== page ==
Yes, it's been a terribly long delay in blog-land, but I barely manage to shower, fully dress myself and check e-mail on some days, so blogging (along with things like reading, checking up on Facebook, putting on make up or blow-drying my hair) have lately taken a back seat.
And yet, things are going really well. With all of the
changes that have come around over the last five months, I'd say that
although we're far from being experts, Elizabeth and I are starting to
get the hang of this parenting gig. We're trusting our instincts a
little more, and worrying a little less. We're enjoying the fun and the
funny and the sweet moments, and learning to breathe deeply and
occasionally even find the humor in the not-so-sweet moments.
Cupcake just celebrated her second birthday this past week. She's
officially in the terrible twos, although we're pretty confident that
she's a gifted child and actually began that stage when she was still
one. As our friend Liz put it, there's nothing terrible about The
Cupcake at all, she's all heart and passion. It's just unfortunate that
our agendas don't always match. However, I will say that as stubborn and
headstrong as she can be, The Cupcake is also a sweetly affectionate
child with a bright and cheerful personality.
The Cupcake 2.0 is
almost five months old. I really can't believe that. When I look at
photos of her when we first got her, it's like two different babies. She
still has the mop of dark hair, but now she's holding up her own head,
smiling and giggling, and kicking her feet like crazy. I'm enjoying the
last few months of having only one mobile child, and that might be
stretching it, seeing as how Cupcake 2.0 can already manage to scoot
herself around on her back while on her play mat.
So other than
general exhaustion, which has become kind of the run-of-the-mill
everyday around here, there are a few things I've noticed that we've
started doing now that we've become parents. These things randomly
1. We bought a minivan. I've never been one of those
people who swore they'd never ever get a van, because, quite frankly,
I'm really not that cool and don't care too much about cars. But there
was something a little eyeroll-inducing about the two of us going out
and getting a giant entertainment system on wheels. Our sister-in-law,
Felicia, has threatened to move in to the backseat, since it has just
about everything she needs in life. All that being said, the minivan is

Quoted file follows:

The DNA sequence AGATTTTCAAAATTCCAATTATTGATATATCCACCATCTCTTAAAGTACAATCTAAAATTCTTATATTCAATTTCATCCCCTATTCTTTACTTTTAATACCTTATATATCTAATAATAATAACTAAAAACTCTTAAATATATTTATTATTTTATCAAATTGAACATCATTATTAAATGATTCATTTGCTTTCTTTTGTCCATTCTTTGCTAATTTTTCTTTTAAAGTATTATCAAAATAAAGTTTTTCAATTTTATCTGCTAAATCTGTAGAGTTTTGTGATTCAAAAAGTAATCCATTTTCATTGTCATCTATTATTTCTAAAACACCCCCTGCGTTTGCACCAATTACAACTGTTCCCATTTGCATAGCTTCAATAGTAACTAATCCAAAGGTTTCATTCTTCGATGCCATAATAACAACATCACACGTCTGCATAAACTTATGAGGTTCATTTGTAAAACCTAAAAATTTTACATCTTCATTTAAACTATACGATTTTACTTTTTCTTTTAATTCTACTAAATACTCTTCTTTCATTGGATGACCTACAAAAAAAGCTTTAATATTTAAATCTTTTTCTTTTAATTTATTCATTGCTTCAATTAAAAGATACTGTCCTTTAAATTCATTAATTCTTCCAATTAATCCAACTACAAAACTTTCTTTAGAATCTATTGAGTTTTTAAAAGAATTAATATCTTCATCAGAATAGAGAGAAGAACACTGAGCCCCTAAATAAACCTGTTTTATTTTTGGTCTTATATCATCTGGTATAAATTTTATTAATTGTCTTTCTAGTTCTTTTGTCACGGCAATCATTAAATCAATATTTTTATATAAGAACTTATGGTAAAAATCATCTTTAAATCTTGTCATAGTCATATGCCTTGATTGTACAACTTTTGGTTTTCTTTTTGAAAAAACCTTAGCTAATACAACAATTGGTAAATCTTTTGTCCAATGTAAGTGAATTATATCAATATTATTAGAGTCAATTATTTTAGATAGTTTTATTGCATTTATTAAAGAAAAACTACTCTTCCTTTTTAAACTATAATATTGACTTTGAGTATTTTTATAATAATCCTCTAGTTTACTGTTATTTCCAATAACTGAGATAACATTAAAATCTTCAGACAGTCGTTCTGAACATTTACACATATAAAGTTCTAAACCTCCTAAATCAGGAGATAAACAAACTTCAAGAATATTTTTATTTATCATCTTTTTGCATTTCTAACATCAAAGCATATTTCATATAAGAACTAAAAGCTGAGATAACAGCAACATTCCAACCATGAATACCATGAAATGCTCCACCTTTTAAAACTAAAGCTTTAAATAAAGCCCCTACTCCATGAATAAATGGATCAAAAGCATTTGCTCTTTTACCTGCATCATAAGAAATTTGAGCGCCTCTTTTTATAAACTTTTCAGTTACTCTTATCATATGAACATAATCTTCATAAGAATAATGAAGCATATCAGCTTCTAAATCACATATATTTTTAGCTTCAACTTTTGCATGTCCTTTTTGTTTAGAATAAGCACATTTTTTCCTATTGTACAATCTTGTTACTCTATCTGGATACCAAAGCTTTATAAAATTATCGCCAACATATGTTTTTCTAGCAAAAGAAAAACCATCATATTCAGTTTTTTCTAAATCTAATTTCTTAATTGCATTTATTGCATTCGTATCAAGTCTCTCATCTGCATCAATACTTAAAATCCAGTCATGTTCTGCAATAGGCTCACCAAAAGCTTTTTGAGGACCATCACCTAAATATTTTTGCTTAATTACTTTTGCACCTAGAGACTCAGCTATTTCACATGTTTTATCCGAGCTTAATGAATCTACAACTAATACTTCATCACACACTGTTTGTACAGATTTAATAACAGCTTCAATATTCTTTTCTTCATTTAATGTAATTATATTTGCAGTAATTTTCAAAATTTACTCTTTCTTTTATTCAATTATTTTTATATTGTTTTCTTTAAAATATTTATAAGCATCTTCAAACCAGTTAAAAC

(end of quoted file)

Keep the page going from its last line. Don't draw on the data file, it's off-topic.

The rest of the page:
2. We now choose restaurants based on the speed of
the food appearing on the table and the noise level within. If it's
fast and loud, we're in. This is pretty much the inverse of how we chose
restaurants in our previous life. Dining in restaurants, from the time
the children leave the carseats until they are buckled in again, takes
roughly 30 minutes. I faintly remember a time when we'd linger over a
second glass of wine, or maybe share a dessert with some coffee. The
thought of doing this now makes me want to laugh hysterically. Or freeze
3. Which leads me to my next observation which is that
both Elizabeth and I have lost weight. This, I'll admit, is a nice side
benefit. Although something good has to come from the fact that
mealtimes last for about five minutes, our activity level has shot up
exponentially, and that a small person with supersonic hearing lives in
our house who has the ability to hear a potato chip bag being opened
from three doors down.
4. We say the weirdest things now. I never
thought that "bottom in the seat!" would become my new catchphrase.
Other gems include "use your words," "what do you say??" "say thank you,
say THANK YOU!" or "finger out of your nose!" Sentence structure has
become very simple around here. And most sentences are of the imperative
5. I put ice in my coffee now in the mornings. I do
this because it then enables me to drink my coffee immediately and
quickly. I noticed that I was doing this and it dawned on my that my dad
does this, too. Nothing relevant, just an interesting observation.
My conversational skills are kind of falling apart. I'm a horrible
listener since I'm usually on the lookout for a wayward two-year-old who
is using the opportunity of her mommy's involvement with another adult
to try and navigate the basement steps, climb up on the bed and use it
as a trampoline, open the refrigerator and empty its contents, or find
the nearest writing utensil (preferably one with permanent ink) and
begin drawing on the walls or furniture. Also, I can remember nothing.
Chances are, if I start to tell you something, I'll forget halfway
through, anyway. My sister swears that this is called mommy brain,
because she has it, too. We've both gotten into the habit of randomly
shouting out things that pop into our brain the moment the thought
occurs, because the thought will be lost in the next ten seconds. Which
means that anymore, our conversations go something like this:
Me: "so I was thinking we could get together the weekend of the 8th --"
Sarah: "BABY FOOD COOKBOOK!"
Sarah: I'll forget again if I don't tell you. I want to borrow your baby food cookbook.
Me: "Oh, of course! In fact, let me write myself ... MOTHER'S DAY GIFT!!!:
Me: Sorry, we were supposed to decide what to get mom for mother's day.
Sarah: "right! Maybe we could get PHOTOGRAPHER'S PHONE NUMBER!!!"
Well, you get the gist. It's like some form of insipid Tourette's Syndrome for women with small children.
is an incredibly random list of observances of the past few months, and
I promise that I'll try to sharpen my writing skills somewhat and
become more organized soon. The baby is down for a nap right now, which
makes me giddy with possibilities. I might actually be able to shower,
which is quite exciting.
Until next time!
Hand Me Ups
1 week ago